Bar restrictions rolled back in New York

Outside diners enjoy food and drink at the Lake Placid Pub and Brewery on March 22. (News photo — Andy Flynn)

New York is loosening several COVID-19 regulations on bars — setting end dates for a midnight curfew and a requirement that food must be purchased with alcohol. Some local bar owners reacted with a mix of excitement and ambivalence.

The food requirement with an alcoholic drink were lifted Wednesday, April 28. This is commonly referred to as “bar seating.” The midnight curfew, which also applied to restaurants, will be lifted May 17 for outdoor areas and May 31 for indoor areas.

“I think that everybody in the hospitality business is beyond excited that the food requirement is finally going to be dropped,” said Chris Ericson, co-owner of the Lake Placid Pub and Brewery and Big Slide Brewery, both in Lake Placid. “It’s nice that rational minds seem to be winning the day with this one.”

While he does not believe the governor’s executive order was based in sound science, he said compliance was easy for his two bars because they are full restaurants, too.

“It was much more of a burden for the places that didn’t have kitchens set up,” Ericson said.

He anticipates more customers because people will be able to have one or two beers without buying a meal.

“It 100% was keeping people from going to our bar and other bars, for sure,” Ericson said.

He knows this firsthand, he said. On a trip to Saratoga Springs, he went to a brewery for a drink before dinner and found the cheapest item on the menu was a $14 hummus plate.

“It was very good, but I had no desire to have that hummus plate because I was on my way to dinner,” Ericson said. “I had a $20 pint of beer, basically. … I certainly did not go back to that brewery, and I didn’t go anywhere else because I didn’t want to have to order more food.”

Ericson, who is also president of the New York State Brewers Association, said this rule had a ripple effect throughout the industry, with breweries selling fewer kegs to bars because fewer people were going out for drinks, to avoid also paying for food.

“Then my tap doesn’t get pulled as often, that keg doesn’t empty as quickly,” he said.

In Tupper Lake, Raquette River Brewery co-owner Mark Jessie said neither rule affected his operations much. His brewery closes at 9 p.m. anyway, and many people who go there go for both the beer and the food trucks that operate there.

Still, he said some people are just coming in for a drink, and enforcing the rule has been tedious.

“I think all of us in this business are happy that that’s being lifted, for sure,” Jessie said. “It might have been a deterrent for some people, but the requirement was pretty minimal … so it wasn’t a big deal.”

He said it likely affected people visiting more than one bar in a night. He said when he goes out he does not want to eat at every place he goes.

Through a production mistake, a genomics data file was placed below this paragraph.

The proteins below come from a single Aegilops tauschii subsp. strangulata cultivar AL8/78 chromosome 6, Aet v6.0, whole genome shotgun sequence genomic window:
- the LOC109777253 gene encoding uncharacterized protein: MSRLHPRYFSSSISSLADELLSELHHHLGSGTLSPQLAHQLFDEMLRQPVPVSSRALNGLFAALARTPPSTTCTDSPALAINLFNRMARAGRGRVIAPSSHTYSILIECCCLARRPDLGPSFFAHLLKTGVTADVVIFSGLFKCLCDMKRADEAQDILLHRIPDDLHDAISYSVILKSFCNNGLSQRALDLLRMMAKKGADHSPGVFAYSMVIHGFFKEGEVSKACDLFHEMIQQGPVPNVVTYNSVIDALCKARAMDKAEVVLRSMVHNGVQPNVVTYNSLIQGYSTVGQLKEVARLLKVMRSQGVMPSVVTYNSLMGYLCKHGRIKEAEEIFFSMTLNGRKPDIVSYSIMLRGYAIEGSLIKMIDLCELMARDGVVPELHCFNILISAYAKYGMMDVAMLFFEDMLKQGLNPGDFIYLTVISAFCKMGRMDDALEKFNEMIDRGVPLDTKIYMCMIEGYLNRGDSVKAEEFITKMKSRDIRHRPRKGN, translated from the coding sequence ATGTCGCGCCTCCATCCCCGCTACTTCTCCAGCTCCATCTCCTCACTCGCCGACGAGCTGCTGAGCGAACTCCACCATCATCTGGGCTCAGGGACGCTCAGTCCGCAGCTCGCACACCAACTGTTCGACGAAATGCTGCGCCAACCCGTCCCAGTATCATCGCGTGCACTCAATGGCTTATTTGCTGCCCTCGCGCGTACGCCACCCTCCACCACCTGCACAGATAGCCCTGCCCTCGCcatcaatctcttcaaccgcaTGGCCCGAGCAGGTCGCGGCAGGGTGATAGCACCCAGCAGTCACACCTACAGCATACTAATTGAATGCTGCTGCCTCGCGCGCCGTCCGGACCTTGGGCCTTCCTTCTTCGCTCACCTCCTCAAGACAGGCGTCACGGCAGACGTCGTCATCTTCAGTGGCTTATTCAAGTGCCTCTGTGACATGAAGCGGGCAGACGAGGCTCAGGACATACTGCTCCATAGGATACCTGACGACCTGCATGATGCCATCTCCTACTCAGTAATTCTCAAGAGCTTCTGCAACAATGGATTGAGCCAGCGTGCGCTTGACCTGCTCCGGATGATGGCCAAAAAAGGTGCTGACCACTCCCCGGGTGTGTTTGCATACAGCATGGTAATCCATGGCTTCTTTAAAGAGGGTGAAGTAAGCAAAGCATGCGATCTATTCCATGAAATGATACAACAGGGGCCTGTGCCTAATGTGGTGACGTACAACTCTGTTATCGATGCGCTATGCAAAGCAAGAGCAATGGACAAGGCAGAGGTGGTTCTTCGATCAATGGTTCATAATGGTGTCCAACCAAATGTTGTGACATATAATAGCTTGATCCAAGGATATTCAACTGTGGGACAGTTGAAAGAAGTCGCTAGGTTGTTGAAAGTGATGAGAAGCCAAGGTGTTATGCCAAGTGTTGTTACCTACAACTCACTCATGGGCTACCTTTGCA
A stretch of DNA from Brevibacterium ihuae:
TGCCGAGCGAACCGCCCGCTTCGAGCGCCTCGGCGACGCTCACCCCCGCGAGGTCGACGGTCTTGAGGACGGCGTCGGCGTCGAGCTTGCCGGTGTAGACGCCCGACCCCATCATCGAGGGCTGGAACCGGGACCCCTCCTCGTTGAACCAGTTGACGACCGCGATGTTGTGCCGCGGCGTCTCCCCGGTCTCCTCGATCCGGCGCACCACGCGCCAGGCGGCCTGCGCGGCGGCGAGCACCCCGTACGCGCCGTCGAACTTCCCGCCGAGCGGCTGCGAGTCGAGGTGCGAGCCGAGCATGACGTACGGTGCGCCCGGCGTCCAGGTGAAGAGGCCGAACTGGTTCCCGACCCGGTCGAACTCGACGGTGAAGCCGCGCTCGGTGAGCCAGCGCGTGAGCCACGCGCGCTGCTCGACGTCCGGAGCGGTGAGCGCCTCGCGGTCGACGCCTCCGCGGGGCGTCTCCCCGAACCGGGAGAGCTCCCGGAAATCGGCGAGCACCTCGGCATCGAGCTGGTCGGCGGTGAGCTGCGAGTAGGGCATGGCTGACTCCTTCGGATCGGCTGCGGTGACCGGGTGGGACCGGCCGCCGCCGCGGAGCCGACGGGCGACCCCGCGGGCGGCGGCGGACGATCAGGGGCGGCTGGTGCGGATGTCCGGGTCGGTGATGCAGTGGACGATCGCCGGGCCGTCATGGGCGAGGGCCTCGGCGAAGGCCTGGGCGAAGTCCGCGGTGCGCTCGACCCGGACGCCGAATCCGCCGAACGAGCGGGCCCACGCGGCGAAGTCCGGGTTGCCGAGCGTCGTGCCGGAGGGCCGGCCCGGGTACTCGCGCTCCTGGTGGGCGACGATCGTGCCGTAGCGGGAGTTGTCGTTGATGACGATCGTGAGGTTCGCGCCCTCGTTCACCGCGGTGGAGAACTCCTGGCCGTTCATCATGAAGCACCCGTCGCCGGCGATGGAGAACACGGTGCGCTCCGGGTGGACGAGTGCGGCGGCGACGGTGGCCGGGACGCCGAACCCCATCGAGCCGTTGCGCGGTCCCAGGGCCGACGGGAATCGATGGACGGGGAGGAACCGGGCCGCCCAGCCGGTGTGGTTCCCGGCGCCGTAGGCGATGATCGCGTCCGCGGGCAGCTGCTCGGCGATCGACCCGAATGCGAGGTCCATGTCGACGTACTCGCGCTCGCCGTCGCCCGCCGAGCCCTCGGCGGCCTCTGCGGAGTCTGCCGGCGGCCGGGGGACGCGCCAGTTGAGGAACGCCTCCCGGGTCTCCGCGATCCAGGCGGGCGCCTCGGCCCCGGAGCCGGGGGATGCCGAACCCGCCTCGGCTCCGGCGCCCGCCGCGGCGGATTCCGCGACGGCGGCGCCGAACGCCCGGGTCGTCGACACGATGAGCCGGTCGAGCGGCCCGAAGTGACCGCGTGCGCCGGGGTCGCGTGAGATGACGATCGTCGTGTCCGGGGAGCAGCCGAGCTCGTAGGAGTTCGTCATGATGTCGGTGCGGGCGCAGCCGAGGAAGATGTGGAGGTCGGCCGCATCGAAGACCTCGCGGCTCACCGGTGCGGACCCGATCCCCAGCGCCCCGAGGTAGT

Bruce Thomsen, who owns the Rusty Nail in Saranac Lake, said the curfew lifting may bring out more people who for months have gone straight home from work when they used to stop by a bar. There are pros and cons, he said, adding that the curfew lifting will get more people running around at night who probably shouldn’t be out because they’ve got to go to work in the morning.

Thomsen said the food requirement being lifted will not change his business too much. He said when it was first put in place, people weren’t used to it, and it was strange to enforce it, but everyone’s adjusted to it now.

“They didn’t want to, but they did,” Thomsen said. “There’s not really much you can do about that.”

Though the Rusty Nail does not have a kitchen like other establishments, he said he serves hot dogs and other food cooked with electricity instead of fire.

Michelle LeBlanc Blair, who owns P-2’s Irish Pub in Tupper Lake, said she’ll reopen her bar for the first time in nearly a year on May 5.

“It’s time,” Blair said. “It’s been a long time.”

She said she gets messages every day from people asking what’s going on with her plans.

Blair said reopening was complicated for months due to a small seating area in the bar, rises in local COVID case numbers and personal reasons.

Blair said she would have reopened even with these restrictions — the pub already has a menu — but operating without them will be easier and she’ll likely have more customers.

“The lightening up of COVID restrictions and the expansion of my patio are allowing me to do this,” she said.

She has made her outdoor seating area larger and will build an awning over it for use in the rain. She’s also planning to build a band shell out there for live music. She loves live music and is happy to see the scene expanding in Tupper Lake.

Blair has listed the bar as being for sale for a little while now, but without a buyer, she said she’s “diving in” and putting an investment into the property, and she said she’s glad to do it.

“I prayed about it because I wasn’t sure what to do,” Blair said. “If it didn’t sell, then I’m like, ‘OK, God, then there’s a reason, and you’ll make it work.’ So I made the decision to go all in.”